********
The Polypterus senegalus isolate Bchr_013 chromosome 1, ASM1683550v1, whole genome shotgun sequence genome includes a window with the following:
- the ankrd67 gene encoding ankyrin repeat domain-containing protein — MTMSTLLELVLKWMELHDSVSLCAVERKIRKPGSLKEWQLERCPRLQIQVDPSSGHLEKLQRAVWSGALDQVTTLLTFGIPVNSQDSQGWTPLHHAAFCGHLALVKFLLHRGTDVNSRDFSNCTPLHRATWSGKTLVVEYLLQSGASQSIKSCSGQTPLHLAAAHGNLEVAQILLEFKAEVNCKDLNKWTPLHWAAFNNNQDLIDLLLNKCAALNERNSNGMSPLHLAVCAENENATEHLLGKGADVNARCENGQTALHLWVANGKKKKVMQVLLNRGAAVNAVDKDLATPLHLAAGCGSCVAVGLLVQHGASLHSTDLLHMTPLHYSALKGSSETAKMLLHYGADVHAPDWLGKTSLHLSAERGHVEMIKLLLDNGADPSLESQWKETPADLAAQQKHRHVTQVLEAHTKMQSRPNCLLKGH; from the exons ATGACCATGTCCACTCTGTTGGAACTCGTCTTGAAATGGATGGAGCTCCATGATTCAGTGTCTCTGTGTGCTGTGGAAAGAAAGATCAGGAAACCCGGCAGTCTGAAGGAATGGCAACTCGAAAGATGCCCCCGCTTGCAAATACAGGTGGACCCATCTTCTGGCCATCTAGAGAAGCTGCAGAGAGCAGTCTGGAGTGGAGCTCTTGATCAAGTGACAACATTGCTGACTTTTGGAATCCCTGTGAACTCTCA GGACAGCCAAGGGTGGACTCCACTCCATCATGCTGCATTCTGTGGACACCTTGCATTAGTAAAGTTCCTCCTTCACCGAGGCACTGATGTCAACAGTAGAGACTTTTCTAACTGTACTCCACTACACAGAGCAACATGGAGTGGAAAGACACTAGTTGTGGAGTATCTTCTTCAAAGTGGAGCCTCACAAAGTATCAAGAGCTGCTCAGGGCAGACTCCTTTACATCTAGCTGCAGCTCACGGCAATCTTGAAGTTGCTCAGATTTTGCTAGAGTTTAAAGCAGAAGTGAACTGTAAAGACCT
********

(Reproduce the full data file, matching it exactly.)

The Polypterus senegalus isolate Bchr_013 chromosome 1, ASM1683550v1, whole genome shotgun sequence genome includes a window with the following:
- the ankrd67 gene encoding ankyrin repeat domain-containing protein — MTMSTLLELVLKWMELHDSVSLCAVERKIRKPGSLKEWQLERCPRLQIQVDPSSGHLEKLQRAVWSGALDQVTTLLTFGIPVNSQDSQGWTPLHHAAFCGHLALVKFLLHRGTDVNSRDFSNCTPLHRATWSGKTLVVEYLLQSGASQSIKSCSGQTPLHLAAAHGNLEVAQILLEFKAEVNCKDLNKWTPLHWAAFNNNQDLIDLLLNKCAALNERNSNGMSPLHLAVCAENENATEHLLGKGADVNARCENGQTALHLWVANGKKKKVMQVLLNRGAAVNAVDKDLATPLHLAAGCGSCVAVGLLVQHGASLHSTDLLHMTPLHYSALKGSSETAKMLLHYGADVHAPDWLGKTSLHLSAERGHVEMIKLLLDNGADPSLESQWKETPADLAAQQKHRHVTQVLEAHTKMQSRPNCLLKGH; from the exons ATGACCATGTCCACTCTGTTGGAACTCGTCTTGAAATGGATGGAGCTCCATGATTCAGTGTCTCTGTGTGCTGTGGAAAGAAAGATCAGGAAACCCGGCAGTCTGAAGGAATGGCAACTCGAAAGATGCCCCCGCTTGCAAATACAGGTGGACCCATCTTCTGGCCATCTAGAGAAGCTGCAGAGAGCAGTCTGGAGTGGAGCTCTTGATCAAGTGACAACATTGCTGACTTTTGGAATCCCTGTGAACTCTCA GGACAGCCAAGGGTGGACTCCACTCCATCATGCTGCATTCTGTGGACACCTTGCATTAGTAAAGTTCCTCCTTCACCGAGGCACTGATGTCAACAGTAGAGACTTTTCTAACTGTACTCCACTACACAGAGCAACATGGAGTGGAAAGACACTAGTTGTGGAGTATCTTCTTCAAAGTGGAGCCTCACAAAGTATCAAGAGCTGCTCAGGGCAGACTCCTTTACATCTAGCTGCAGCTCACGGCAATCTTGAAGTTGCTCAGATTTTGCTAGAGTTTAAAGCAGAAGTGAACTGTAAAGACCT